The thing is, this couch is old now, and the cushions are deflated, and sitting on it is a lumpy experience, which leaves me angry. I wish we had more money. If we had more money, we’d get a new couch. If we had more money, we’d matter.
Money = matter. Money = mattering. In our minds. Deep in the recesses of our cavernous minds, we have created this lie.
So my friend offers me her couch because she is moving. It’s a nice couch, too. After months of planning and going back and forth on if it would be worth it, because to get current couch out, we have to throw it over the balcony due to its size. We agree to take the friend’s sofa, so we hire some guys whom we pay one hundred dollars and two Bud Lights in order to move it (throw it over the balcony) for us.
They put the old sofa in the alley after they strip it of the cover and cushions.
I’ve had anxiety all day.
Did I make a mistake? Was my old couch better? What have I done? Does the new one even look good in our apartment? I’ve fucked up. Again. I want my sofa back.
I went to the alley and three young kids were smoking weed on it. Should I try and bring it back up to the apartment? Have I abandoned my child? This couch was like a child. What have I done?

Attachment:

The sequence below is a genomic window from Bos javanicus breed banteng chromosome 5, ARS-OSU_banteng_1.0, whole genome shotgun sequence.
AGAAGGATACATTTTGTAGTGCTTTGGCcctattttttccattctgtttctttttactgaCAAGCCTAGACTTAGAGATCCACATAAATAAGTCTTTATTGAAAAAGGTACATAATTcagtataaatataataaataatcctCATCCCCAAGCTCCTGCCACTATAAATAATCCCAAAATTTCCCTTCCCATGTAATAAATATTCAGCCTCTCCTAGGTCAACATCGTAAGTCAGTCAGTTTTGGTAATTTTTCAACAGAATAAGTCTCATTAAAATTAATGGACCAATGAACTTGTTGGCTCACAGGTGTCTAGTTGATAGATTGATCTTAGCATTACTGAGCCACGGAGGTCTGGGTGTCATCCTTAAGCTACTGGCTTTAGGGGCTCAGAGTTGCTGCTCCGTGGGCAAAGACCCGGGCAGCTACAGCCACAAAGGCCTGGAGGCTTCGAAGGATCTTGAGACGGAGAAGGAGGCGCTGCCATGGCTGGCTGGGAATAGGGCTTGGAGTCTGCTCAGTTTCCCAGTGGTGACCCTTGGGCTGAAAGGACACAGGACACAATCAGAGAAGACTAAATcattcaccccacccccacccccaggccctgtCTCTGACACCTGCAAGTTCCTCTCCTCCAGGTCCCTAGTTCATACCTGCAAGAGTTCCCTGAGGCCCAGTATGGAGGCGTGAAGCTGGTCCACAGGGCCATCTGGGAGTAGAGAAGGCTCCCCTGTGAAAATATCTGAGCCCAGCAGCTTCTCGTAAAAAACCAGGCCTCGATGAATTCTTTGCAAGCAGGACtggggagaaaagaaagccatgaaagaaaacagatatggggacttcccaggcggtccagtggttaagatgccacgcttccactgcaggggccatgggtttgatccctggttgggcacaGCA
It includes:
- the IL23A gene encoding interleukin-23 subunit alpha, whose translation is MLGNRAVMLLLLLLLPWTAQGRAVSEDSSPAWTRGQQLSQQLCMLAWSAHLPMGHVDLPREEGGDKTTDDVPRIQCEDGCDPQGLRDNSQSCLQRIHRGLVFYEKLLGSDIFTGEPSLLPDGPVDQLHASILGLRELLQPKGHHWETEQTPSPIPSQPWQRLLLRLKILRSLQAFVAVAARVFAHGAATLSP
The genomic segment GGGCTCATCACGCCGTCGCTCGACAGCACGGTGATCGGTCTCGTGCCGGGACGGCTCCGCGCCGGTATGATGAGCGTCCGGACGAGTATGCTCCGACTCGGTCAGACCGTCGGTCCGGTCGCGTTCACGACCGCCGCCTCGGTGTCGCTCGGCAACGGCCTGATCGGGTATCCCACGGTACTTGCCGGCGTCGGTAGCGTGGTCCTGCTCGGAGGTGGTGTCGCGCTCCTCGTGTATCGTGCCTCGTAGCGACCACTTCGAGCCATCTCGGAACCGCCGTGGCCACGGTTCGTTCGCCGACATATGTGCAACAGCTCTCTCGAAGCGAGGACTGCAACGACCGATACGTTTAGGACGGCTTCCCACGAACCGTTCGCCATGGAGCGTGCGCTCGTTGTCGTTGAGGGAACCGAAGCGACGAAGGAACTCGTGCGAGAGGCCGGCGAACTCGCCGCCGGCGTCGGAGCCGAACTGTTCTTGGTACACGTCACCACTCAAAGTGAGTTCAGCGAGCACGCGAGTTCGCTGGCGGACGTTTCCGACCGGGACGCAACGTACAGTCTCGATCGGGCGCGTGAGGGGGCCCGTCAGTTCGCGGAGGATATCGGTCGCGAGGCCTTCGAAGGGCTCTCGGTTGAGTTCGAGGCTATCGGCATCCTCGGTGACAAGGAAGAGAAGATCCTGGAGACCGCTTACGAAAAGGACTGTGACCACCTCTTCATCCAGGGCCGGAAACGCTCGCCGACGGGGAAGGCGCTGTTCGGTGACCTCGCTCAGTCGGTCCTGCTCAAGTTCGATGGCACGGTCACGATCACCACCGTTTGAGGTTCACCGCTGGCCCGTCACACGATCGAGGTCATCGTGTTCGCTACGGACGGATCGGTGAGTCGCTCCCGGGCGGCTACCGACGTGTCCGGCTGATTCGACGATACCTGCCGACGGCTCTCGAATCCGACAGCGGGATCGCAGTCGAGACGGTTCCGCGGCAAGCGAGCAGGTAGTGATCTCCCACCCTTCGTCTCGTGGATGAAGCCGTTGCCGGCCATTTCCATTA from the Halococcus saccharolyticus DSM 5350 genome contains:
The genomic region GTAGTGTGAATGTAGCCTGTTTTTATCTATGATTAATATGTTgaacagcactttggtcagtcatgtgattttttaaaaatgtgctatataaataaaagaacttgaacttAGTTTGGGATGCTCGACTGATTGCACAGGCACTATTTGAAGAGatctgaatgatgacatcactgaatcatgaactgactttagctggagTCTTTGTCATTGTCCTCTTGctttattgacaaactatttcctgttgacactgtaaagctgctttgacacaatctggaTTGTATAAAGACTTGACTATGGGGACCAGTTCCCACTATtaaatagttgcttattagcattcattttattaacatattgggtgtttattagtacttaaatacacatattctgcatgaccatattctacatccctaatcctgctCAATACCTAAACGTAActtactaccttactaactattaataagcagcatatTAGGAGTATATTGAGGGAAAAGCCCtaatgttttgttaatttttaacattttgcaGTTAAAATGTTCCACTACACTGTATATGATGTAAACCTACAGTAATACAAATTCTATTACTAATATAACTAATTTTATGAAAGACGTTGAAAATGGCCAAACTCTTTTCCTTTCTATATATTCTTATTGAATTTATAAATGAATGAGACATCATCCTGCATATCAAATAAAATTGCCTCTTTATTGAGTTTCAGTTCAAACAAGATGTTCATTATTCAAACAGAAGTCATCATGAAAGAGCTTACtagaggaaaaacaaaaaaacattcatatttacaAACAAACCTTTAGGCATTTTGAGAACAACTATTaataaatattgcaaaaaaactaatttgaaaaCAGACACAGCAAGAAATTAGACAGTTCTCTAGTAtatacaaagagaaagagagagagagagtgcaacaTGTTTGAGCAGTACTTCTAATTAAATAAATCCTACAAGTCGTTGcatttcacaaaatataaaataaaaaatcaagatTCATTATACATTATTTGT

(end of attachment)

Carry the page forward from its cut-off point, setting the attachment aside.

I sat on the new(er) couch, and I felt my arms floating back to the sides of my body like weightless things, and all the things I had been clutching fell onto the floor where I watched them fight a little, then give up, as things tend to do.
Goodbye old sofa. I’m going to let the guys enjoy smoking weed on you. It’s time. I am not going to try and get you back.
And then it was time to let go.
We matter with our signs asking for anything at all and our pleas to Oprah and our dreams. We matter as we climb the stairs to our apartments and adjust to the shock of a new sofa sitting there and how sitting down on that sofa will feel awkward at first, then comfortable, and then, finally, there’ll come a time when we won’t remember anything else but the way this feels. (Was there ever anything else?)
Our memories are so short-termed like that once we let go.
How do you know when it’s time to let go then? When that particular season is upon us?
You know because your arms get heavy. Something sits in your chest, and you can’t name it, but you find yourself clinging to it as if it is a nameable thing.
All those heavy objects knocking about in your chest.
There’s not much we need to hold onto. It takes ages to realize the sofa is on its last leg. It takes lifetimes to realize that all the accolades and all the signs we carry, that they don’t mean much.
Then it was time to let go.
Jennifer Pastiloff was recently featured on Good Morning America. She is a yoga teacher, writer, and advocate for children with special needs based in L.A. She is also the creator of Manifestation Yoga® and leads retreats and workshops all over the world. Jennifer is currently writing a book and has a popular daily blog called Manifestation Station. Find her on Facebook and Twitter and take one of her yoga classes online at Yogis Anonymous.
Jen will be leading a Manifestation Writing/Yoga retreat Labor Day Weekend, 2013 in Ojai, California as well as a writing/yoga retreat with bestselling author Emily Rapp (whom TIME magazine voted as having one of the best twenty-five blogs of 2012).
*Image by Simplereminders.com.